“Security is a process, not a product.” Bruce Schneier
It is usually best to determine a specific goal. A good approach to help with that determination starts with the following questions:
- What are you trying to protect? The security policy will be different depending on whether you want to protect computers or data. In the latter case, you also need to know which data.
- What are you trying to protect against? Is it leakage of confidential data? Accidental data loss? Revenue loss caused by disruption of service?
- Also, who are you trying to protect against? Security measures will be quite different for guarding against a typo by a regular user of the system versus protecting against a determined external attacker group.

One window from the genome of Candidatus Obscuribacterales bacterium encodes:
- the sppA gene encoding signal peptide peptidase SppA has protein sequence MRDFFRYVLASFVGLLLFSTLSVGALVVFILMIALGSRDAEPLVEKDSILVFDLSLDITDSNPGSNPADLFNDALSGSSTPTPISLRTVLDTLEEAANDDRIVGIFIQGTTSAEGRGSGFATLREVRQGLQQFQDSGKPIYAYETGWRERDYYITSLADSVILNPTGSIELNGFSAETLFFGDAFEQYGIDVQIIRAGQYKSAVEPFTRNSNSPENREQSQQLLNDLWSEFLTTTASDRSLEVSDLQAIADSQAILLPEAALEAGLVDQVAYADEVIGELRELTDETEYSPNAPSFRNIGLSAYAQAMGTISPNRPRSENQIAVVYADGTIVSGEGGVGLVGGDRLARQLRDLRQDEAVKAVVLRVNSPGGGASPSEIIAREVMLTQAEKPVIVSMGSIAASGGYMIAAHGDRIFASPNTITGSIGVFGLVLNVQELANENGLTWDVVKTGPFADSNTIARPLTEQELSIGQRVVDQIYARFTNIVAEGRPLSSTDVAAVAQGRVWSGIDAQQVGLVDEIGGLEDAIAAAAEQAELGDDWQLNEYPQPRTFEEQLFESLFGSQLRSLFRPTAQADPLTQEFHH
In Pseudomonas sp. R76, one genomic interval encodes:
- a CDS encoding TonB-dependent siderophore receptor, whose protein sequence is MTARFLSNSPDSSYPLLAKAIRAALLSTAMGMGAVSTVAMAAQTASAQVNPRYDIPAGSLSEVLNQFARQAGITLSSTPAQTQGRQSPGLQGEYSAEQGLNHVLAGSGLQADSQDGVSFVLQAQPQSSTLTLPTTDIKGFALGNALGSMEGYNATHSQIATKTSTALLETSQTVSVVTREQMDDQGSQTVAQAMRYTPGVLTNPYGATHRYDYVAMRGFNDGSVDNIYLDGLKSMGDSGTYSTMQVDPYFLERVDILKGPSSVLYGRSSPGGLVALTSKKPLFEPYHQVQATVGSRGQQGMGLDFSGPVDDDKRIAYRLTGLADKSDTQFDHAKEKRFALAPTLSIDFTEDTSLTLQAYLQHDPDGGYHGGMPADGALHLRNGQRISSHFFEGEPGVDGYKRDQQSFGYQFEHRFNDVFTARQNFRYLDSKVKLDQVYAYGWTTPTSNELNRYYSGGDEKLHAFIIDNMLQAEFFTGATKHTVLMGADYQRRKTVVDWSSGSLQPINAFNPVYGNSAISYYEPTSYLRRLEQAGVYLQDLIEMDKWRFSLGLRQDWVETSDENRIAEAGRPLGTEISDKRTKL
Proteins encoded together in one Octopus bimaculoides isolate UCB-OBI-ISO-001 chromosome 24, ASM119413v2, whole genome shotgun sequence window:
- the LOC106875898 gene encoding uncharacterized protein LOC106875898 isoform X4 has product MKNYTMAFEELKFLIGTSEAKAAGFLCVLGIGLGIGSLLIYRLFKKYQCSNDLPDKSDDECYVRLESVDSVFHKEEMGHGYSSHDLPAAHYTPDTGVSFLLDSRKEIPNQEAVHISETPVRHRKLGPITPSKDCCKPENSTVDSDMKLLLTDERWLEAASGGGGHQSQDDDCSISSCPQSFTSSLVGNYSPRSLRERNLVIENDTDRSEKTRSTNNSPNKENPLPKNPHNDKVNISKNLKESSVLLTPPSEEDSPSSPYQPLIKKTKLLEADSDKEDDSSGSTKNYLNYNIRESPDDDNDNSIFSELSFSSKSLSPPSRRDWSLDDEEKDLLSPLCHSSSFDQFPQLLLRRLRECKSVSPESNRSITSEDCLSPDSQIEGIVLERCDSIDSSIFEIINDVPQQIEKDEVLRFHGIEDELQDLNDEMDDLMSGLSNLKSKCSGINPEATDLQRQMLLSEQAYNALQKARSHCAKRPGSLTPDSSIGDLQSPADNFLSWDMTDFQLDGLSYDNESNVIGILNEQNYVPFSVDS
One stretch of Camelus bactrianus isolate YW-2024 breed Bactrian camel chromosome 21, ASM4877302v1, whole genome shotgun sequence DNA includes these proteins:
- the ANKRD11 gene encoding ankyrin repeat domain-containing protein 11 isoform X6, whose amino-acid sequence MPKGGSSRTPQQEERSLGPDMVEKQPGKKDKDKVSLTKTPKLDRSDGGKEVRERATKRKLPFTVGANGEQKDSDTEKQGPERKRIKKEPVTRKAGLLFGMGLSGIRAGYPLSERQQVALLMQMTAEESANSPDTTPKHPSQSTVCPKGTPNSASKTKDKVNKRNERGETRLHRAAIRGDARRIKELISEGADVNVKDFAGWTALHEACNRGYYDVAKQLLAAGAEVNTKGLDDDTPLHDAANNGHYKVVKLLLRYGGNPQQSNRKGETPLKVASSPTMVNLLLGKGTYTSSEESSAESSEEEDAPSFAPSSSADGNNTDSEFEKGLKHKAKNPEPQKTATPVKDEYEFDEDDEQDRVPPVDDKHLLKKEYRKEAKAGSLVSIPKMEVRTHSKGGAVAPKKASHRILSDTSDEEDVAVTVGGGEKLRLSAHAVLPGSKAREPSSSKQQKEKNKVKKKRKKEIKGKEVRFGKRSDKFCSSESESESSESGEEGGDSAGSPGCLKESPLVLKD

The term “risk” is customarily used to refer collectively to these three factors:
- what to protect,
- what should be prevented,
- who might make this happen.
Do not plan some overkill features if the risk doe not worth the effort. On the contrary, do not underestimate the risks and attack impacts.